Not only does Buffalohead reverse stereotypes of Native Americans in her work but she also rejects Western principles of classical design. By focusing on reduced forms and colors in a composition rendered with little depth-perspective her work echoes late-19th century examples of Native American Ledger drawings. Ledger paper was given to Native Americans imprisoned at Ft. Marion to occupy their time in internment camps.(7) In the example of Kiowa Indian Ledger Drawing of a Battle with U.S. Soldiers (fig. 6) a lone warrior stands with bow and arrows in hand momentarily victorious over a fallen soldier only to see in the background a blockade of enemy forces. The isolation of the Native American warrior in this image comes from real-life experiences many Kiowa prisoners faced while living in captivity watching their families and tribal culture vanish. The control of Western military forces on the creative and cultural expressions of the Native Americans is present throughout Ledger art and Buffalohead revisits styles and themes from these drawings that successively imparts an “oppositional gaze”(8) for her culture in the present.
Not unlike Buffalohead, performance artist Gregg Deal asks similar questions regarding contemporary Native American stereotypes in his piece called Last American Indian on Earth (fig. 7). Deal, who is part Native American, literally “plays Indian” in public spaces to draw attention to the contradictions in belief systems about his cultural heritage. Deal often poses in front of popular tourist attractions in Washington D.C. wearing a headdress and holding signs with sayings like “My Spirit Animal is White Guilt” as passer-byes ask to take their picture with a “Real-life Indian.”(9) Standing in front of sites such as the Lincoln Memorial, Deal presents the inherent contradictions that monuments like these on the Washington Mall can represent. For many Americans, wrongs done in the past to African Americans and Native American Indians have been made right and stone sculptures laid out in front of reflecting pools by day and dazzling colored lights at night are there giving fortified proof of freedom for all. Deal’s work presents another side to this story that asks whether these monuments really take the place of lives lost or are they just token symbols of a guilty nationalist conscience? The physical presence of Deal next to a monument representing freedom and justice for all echoes the words of Native American activist Jimme Durham “They didn’t see that we lost because they never see us at all.”(10) Moreover, not only does this work revisit the missing pieces of Native American traumatic history but it directly applies to their forgottenness as people living in the present.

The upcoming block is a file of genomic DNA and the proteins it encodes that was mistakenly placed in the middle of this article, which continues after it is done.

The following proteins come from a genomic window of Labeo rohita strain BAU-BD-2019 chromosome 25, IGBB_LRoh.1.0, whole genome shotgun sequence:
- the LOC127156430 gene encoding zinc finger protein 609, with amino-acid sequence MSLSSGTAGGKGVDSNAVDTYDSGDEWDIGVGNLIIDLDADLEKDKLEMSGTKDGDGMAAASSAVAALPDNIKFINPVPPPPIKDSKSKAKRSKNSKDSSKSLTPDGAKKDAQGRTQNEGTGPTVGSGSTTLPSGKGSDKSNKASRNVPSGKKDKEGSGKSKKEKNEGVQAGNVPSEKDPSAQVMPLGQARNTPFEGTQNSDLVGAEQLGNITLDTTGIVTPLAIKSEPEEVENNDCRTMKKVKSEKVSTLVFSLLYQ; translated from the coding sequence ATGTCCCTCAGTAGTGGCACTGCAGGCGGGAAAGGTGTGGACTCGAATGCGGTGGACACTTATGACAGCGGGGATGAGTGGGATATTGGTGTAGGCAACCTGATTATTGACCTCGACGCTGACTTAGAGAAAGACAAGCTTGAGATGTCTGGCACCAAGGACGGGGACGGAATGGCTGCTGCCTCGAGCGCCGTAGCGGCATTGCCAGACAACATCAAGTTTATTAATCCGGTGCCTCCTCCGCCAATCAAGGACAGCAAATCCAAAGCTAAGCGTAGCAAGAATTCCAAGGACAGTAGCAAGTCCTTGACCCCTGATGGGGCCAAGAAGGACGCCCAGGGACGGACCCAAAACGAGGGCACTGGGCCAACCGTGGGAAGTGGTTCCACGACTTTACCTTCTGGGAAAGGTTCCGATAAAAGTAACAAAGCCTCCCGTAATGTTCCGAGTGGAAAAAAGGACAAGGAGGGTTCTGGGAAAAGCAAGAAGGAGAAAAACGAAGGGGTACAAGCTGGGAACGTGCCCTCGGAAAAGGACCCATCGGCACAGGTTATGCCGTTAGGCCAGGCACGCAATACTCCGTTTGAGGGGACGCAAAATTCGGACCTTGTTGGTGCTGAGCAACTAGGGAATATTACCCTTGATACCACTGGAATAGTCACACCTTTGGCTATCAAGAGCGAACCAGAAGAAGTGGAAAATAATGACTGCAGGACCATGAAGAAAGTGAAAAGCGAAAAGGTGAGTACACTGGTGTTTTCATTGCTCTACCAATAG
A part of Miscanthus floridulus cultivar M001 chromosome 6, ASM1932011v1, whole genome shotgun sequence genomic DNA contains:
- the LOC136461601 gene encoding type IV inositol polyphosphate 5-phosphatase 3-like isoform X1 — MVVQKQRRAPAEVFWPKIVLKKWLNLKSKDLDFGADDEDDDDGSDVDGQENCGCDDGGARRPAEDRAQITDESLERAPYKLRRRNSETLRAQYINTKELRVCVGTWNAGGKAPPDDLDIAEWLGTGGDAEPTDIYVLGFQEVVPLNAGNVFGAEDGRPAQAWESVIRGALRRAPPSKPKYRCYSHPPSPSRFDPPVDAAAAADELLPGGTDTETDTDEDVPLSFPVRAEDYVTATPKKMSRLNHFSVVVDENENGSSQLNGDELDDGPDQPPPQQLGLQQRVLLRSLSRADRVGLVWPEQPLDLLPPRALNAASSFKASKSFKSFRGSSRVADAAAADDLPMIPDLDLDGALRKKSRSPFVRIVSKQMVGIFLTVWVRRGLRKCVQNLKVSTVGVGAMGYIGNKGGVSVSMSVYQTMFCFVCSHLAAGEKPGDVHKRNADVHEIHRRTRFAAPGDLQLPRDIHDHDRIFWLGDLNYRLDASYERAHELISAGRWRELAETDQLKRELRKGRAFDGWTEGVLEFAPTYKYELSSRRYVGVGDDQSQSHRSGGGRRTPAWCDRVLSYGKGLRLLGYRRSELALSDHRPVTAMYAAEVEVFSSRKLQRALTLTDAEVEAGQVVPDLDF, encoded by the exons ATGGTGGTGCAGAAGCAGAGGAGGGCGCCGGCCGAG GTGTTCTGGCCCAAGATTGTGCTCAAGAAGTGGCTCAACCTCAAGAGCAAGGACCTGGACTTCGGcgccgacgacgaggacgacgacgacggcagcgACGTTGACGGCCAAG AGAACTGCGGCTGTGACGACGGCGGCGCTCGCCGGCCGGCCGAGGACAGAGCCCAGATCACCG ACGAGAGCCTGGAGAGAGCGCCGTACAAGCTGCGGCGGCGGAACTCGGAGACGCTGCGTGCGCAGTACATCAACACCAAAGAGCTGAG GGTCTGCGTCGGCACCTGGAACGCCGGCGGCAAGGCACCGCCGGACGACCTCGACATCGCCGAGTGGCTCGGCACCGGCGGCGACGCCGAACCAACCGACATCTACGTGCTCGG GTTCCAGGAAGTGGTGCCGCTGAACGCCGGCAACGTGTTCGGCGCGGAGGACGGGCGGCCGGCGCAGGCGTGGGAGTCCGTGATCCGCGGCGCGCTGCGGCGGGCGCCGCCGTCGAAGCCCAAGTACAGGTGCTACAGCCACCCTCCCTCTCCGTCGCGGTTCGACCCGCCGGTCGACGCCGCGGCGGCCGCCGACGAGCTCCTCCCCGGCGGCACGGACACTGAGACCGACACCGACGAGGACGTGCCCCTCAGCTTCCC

Bell Hooks’ idea of the “oppositional gaze” presents an answer to the problem of forgottenness of black women in White cinema, and not unlike Hooks, Buffalohead uses art to satirize the roles of Native Americans created in western novels and films.
Critiquing these stereotypes also creates an opportunity to pivot towards more authentic images of Native Americans living and creating art in the present. Only when the art world allows for styles of those outside the dominant western art historical cannon to exist as they are, and not as imitations of western art, will narratives of injustice be re-written and a diverse counter-culture co-exist beside popular cultural trends. Consequently, creating socio-political and cultural space for individuals to live beyond acculturation and retain linage to their “outsider” beliefs is when an understanding of American Heritage is no longer unilateral. ⊗
(Fig. 1) Thomas Moran, The Mountain of the Holy Cross, 1875, oil on canvas, 7'x5', National Gallery of Art, D.C.
(Fig. 2) William Henry Jackson, The Mountain of the Holy Cross, 1873, stereoscope.
(Fig. 3) David P. Bradley, Pow-Wow Princess in the Process of Acculturation, 1990, acrylic on canvas, 48 x 36″ Plains Art Museum, Fargo, ND.
(Fig. 4) Julie Buffalohead, Christian Falling on a Stick, 2014, acrylic, ink and graphite on lokta paper, 12 3/8 x 15 ½, Bockley Gallery, Minneapolis, MN.
(Fig. 5) Kiowa Prisoner, Kiowa Indian Ledger Drawing: Battle with U.S. Soldiers, 1880, pencil on paper, Newberry Library, Chicago.
(Fig. 6) Julie Buffalohead, Seems You have to Play Indian to be Indian, 2010, missed media on paper, 50.8 x 81.3 cm, Bockley Gallery.
(Fig. 7) Gregg Deal, Last American Indian on Earth, 2014, performance piece, Washington Mall, D.C. http://greggdeal.com/The-Last-American-Indian-On-Earth
Bockley Gallery. “Julie Buffalohead.” Accessed November 1st, 2015.
Boyer, Paul S. “Manifest Destiny,” In The Oxford Companion to United States History. Oxford: Oxford University Press, 2001.
Cornado, Kris. “Last American Indian’ finds challenges in performance art,” The Washington Post, February 14, 2014.
https://www.washingtonpost.com/lifestyle/magazine/last-american- indian-finds-challenges-in-performance-art/2014/02/13/08b88100-82ba- 11e3-8099-9181471f7aaf_story.html
Hooks, Bell. “The Oppositional Gaze,” In Black Looks: Race and Representation. New York: South End Press, 1992.
Layson, Hana and Norby, Patricia Marroquin. “Art of Conflict: Portraying American Indians 1850-1900,” The Newberry Library Digital Collection. Accessed November 1st, 1015.
Papastergiadis, Nikos and Turney, Laura. On Becoming Authentic: Interview with Jimmie Durham. Cambridge: Prickly Pear Press, 1996.
Plains Art Museum. “David P. Bradley.” Accessed November 1st, 2015. http://plainsart.org/collections/david-p-bradley/
“The Truth About Stories: Julie Buffalohead.” Museum of Contemporary Native Arts, May 30-July 31, 2015. Santa Fe, NM.